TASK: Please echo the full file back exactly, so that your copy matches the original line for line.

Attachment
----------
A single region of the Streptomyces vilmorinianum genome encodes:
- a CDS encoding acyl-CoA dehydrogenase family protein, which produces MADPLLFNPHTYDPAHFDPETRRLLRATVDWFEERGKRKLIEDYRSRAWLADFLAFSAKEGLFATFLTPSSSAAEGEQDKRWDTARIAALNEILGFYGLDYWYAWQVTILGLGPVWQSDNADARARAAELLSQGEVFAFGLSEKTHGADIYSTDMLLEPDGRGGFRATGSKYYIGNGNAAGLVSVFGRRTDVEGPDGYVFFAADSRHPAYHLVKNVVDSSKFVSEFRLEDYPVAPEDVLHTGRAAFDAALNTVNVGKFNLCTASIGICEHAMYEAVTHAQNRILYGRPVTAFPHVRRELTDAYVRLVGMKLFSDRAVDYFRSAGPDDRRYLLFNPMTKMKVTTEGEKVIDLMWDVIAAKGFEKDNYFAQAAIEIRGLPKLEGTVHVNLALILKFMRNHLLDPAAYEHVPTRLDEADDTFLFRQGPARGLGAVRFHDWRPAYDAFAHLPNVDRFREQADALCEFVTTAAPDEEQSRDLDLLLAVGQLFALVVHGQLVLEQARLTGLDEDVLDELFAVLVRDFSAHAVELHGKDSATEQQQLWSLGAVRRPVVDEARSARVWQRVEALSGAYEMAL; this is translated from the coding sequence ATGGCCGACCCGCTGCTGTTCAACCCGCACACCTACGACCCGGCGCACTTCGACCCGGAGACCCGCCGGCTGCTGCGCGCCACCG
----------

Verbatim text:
A single region of the Streptomyces vilmorinianum genome encodes:
- a CDS encoding acyl-CoA dehydrogenase family protein, which produces MADPLLFNPHTYDPAHFDPETRRLLRATVDWFEERGKRKLIEDYRSRAWLADFLAFSAKEGLFATFLTPSSSAAEGEQDKRWDTARIAALNEILGFYGLDYWYAWQVTILGLGPVWQSDNADARARAAELLSQGEVFAFGLSEKTHGADIYSTDMLLEPDGRGGFRATGSKYYIGNGNAAGLVSVFGRRTDVEGPDGYVFFAADSRHPAYHLVKNVVDSSKFVSEFRLEDYPVAPEDVLHTGRAAFDAALNTVNVGKFNLCTASIGICEHAMYEAVTHAQNRILYGRPVTAFPHVRRELTDAYVRLVGMKLFSDRAVDYFRSAGPDDRRYLLFNPMTKMKVTTEGEKVIDLMWDVIAAKGFEKDNYFAQAAIEIRGLPKLEGTVHVNLALILKFMRNHLLDPAAYEHVPTRLDEADDTFLFRQGPARGLGAVRFHDWRPAYDAFAHLPNVDRFREQADALCEFVTTAAPDEEQSRDLDLLLAVGQLFALVVHGQLVLEQARLTGLDEDVLDELFAVLVRDFSAHAVELHGKDSATEQQQLWSLGAVRRPVVDEARSARVWQRVEALSGAYEMAL; this is translated from the coding sequence ATGGCCGACCCGCTGCTGTTCAACCCGCACACCTACGACCCGGCGCACTTCGACCCGGAGACCCGCCGGCTGCTGCGCGCCACCG